By on March 14, 2011

If you want to become a leading player in a segment (say, minivans), you have a choice: Either do what everyone else is doing, only better, or do something entirely different, and hope that car buyers see the result as better. With the Mississippi-made 2004 Quest, Nissan attacked America’s minivan market using the latter strategy. The styling was bizarre, the suspension tuning was sporty, the seats were French-inspired, and the gauges were centrally located. And even after revisions relocated the gauges and improved the initially abysmal reliability, the gambit failed. That particular Quest came to a slightly premature end with the 2009 model year. Now, following a one-year hiatus, Nissan has launched another Quest. This iteration is very different from the 2004, but still manages to be very different from the competition. Prognosis?

The 2004 Nissan Quest was designed with the American market in mind. The 2011 is a rebadged JDM Nissan Elgrand. Either the Japanese domestic market likes big butts, or someone in Nissan’s design staff does, because the new minivan’s styling accentuates el grande backside. There’s a reason the D-pillars aren’t usually blacked out on minivans. Ditto the rarity of high beltlines in the segment. They don’t get much higher than the new Quest’s, and the minivan’s sides appear unusually tall as a result.

Those attracted by the exterior styling (or at least not repulsed by it) will find the segment’s most luxurious cabin inside the new Quest. The instrument panel is conservatively styled in the luxury car idiom, with a wide swath of faux timber beneath a soft-touch upper. The door panels are thickly padded and include freakishly wide armrests that should serve well on long stretches of Interstate.

Sadly, the ergonomics are awful. Thanks to the small windows, the view forward is far less expansive than in the typical minivan. Or even the typical bunker. I raised the soft driver’s seat to partially compensate. Visibility in other directions is similarly restricted by the high beltline. The infotainment system’s touchscreen is a couple inches out of reach and the IP-mounted shifter partially obstructs the HVAC controls. The switch for the driver seat’s power lumbar adjustment avoids discovery by hiding on the seat’s inside rear pedestal, but this isn’t an issue once you know where to find it.

Functional compromise continues in the rear quarters. As is often (but not always) the case with minivans, the second- and third-row seats are low to the floor. Move the second row all the way back and there’s a minimal amount of legroom for adults in the third—even if the official specs suggest otherwise. There’s considerably more passenger room inside a Toyota Sienna and especially inside a Honda Odyssey, both of which also offer an eight-passenger option that the captains-only Nissan does not.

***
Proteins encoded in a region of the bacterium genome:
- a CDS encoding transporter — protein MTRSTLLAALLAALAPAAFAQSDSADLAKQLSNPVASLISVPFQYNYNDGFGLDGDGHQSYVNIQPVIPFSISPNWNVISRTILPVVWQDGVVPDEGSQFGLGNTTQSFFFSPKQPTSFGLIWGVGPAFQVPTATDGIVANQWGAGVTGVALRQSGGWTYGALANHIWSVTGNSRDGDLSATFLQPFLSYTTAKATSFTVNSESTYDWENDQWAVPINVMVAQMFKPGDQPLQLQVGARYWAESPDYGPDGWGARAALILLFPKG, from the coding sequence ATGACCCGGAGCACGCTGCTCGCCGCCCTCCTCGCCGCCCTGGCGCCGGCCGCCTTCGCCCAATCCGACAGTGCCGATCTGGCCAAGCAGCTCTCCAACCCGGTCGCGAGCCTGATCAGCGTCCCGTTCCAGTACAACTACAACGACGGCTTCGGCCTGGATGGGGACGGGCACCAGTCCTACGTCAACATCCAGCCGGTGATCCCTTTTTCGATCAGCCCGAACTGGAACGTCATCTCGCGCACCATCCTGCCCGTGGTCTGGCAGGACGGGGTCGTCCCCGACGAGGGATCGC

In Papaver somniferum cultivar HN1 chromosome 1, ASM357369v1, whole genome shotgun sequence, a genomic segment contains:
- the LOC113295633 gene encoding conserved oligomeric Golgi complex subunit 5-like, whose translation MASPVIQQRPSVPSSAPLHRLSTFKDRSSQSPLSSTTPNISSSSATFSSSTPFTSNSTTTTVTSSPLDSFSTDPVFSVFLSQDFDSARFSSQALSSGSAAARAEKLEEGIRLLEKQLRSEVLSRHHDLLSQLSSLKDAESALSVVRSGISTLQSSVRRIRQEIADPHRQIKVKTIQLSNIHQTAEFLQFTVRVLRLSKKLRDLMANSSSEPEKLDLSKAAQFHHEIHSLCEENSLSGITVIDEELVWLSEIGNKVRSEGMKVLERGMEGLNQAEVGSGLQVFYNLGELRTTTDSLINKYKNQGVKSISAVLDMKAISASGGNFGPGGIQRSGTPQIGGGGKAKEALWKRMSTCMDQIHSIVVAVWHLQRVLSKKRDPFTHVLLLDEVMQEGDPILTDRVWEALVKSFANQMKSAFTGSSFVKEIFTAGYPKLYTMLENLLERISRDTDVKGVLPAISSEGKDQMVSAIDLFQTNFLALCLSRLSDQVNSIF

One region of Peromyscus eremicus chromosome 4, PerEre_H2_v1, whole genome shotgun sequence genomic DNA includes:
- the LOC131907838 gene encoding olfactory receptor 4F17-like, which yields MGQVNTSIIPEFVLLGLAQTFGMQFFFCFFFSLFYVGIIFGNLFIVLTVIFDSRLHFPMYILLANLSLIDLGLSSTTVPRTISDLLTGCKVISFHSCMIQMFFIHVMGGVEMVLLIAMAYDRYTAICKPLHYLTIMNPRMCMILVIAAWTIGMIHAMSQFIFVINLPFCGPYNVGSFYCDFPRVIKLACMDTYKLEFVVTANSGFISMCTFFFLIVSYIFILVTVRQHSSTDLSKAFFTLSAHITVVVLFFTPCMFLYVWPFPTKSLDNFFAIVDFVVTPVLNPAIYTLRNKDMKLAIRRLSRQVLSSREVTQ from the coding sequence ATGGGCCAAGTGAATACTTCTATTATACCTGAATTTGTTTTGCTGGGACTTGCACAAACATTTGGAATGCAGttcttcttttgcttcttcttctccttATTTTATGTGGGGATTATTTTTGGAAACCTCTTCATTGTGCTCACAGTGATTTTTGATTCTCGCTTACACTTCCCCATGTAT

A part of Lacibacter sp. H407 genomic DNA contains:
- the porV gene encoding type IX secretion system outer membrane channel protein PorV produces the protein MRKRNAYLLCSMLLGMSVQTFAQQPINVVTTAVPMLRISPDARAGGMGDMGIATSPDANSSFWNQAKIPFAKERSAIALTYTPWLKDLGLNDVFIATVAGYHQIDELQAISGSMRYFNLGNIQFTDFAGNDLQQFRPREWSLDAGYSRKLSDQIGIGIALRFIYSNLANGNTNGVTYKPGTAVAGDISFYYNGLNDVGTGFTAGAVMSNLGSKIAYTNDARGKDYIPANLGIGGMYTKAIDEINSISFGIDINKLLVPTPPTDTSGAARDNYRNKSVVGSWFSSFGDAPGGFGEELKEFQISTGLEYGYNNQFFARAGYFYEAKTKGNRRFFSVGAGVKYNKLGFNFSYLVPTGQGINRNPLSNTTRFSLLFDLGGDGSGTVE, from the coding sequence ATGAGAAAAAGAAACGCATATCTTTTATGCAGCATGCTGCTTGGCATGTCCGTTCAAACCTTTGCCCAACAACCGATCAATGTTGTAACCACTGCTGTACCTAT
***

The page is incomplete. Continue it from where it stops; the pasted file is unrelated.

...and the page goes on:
Though it’s been 16 years since Honda introduced the first stowable seat with the Odyssey, the industry continues to struggle with how to handle the seats in a minivan. Nissan’s solution with the new Quest: fold them flat atop the floor, SUV style. This has the advantage of providing a flat floor without removing any seats. But, since the seats do not stow beneath the floorpan as in the Chryslers, the resulting floor is high. This shows up in the cargo volume specs: only 108.4 cubic feet for the Quest vs. 148.5 for the Odyssey. In all fairness, the former figure excludes a large, 11-cube storage compartment beneath the Quest’s rear floor. If you’ve been wanting a trunk inside your minivan, it’s here, and possibly worth the sacrifice in total volume.

This being a large, front-wheel-drive Nissan, the engine is a 3.5-liter V6 (in this application good for 260 horsepower and 240 foot-pounds of torque) and the transmission is a CVT. The V6 is silent at idle but a little gruff when revved. Acceleration, abetted by a CVT with no qualms about taking the engine to the high side of the tach and then holding it there, is well beyond the needs of most minivan drivers. Precise manual control over the CVT, present in some Nissans, is absent here. But hints about your desires can be passed to the CVT via an OD lockout button and an L shifter position.

The revised Dodge Grand Caravan stakes out the firm, tight extreme of the minivan handling spectrum. The new Quest, in sharp contrast to its predecessor, stakes out the other. The Nissan’s steering is unusually light and numb, even by minivan standards, and the pillow-soft suspension tuning permits copious lean in even moderate corners. Heavy understeer as well. There’s not much mechanical control inherent in the chassis, so it should come as no surprise that the electronic stability control intervenes very early and very aggressively. The ride is smooth in the traditional American luxury sedan way, so uneven roads effect some float and bounce. Even a Toyota Sienna is a driving machine in comparison.